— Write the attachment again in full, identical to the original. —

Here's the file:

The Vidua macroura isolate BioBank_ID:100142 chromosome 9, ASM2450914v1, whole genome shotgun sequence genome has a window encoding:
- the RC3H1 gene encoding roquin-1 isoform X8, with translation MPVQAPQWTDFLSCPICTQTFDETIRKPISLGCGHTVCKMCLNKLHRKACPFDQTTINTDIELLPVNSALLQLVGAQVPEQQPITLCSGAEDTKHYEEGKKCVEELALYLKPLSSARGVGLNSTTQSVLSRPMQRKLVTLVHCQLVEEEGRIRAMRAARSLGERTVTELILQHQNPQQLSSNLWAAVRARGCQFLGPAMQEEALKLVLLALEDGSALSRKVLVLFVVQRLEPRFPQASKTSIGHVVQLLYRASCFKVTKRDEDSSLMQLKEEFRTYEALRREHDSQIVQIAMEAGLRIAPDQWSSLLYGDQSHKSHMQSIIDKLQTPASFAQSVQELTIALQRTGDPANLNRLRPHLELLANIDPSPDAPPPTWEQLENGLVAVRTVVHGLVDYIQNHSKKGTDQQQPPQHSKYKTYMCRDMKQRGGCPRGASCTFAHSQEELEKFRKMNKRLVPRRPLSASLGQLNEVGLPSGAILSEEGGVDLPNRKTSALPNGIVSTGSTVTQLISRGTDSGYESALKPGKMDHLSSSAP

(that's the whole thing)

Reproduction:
The Vidua macroura isolate BioBank_ID:100142 chromosome 9, ASM2450914v1, whole genome shotgun sequence genome has a window encoding:
- the RC3H1 gene encoding roquin-1 isoform X8, with translation MPVQAPQWTDFLSCPICTQTFDETIRKPISLGCGHTVCKMCLNKLHRKACPFDQTTINTDIELLPVNSALLQLVGAQVPEQQPITLCSGAEDTKHYEEGKKCVEELALYLKPLSSARGVGLNSTTQSVLSRPMQRKLVTLVHCQLVEEEGRIRAMRAARSLGERTVTELILQHQNPQQLSSNLWAAVRARGCQFLGPAMQEEALKLVLLALEDGSALSRKVLVLFVVQRLEPRFPQASKTSIGHVVQLLYRASCFKVTKRDEDSSLMQLKEEFRTYEALRREHDSQIVQIAMEAGLRIAPDQWSSLLYGDQSHKSHMQSIIDKLQTPASFAQSVQELTIALQRTGDPANLNRLRPHLELLANIDPSPDAPPPTWEQLENGLVAVRTVVHGLVDYIQNHSKKGTDQQQPPQHSKYKTYMCRDMKQRGGCPRGASCTFAHSQEELEKFRKMNKRLVPRRPLSASLGQLNEVGLPSGAILSEEGGVDLPNRKTSALPNGIVSTGSTVTQLISRGTDSGYESALKPGKMDHLSSSAP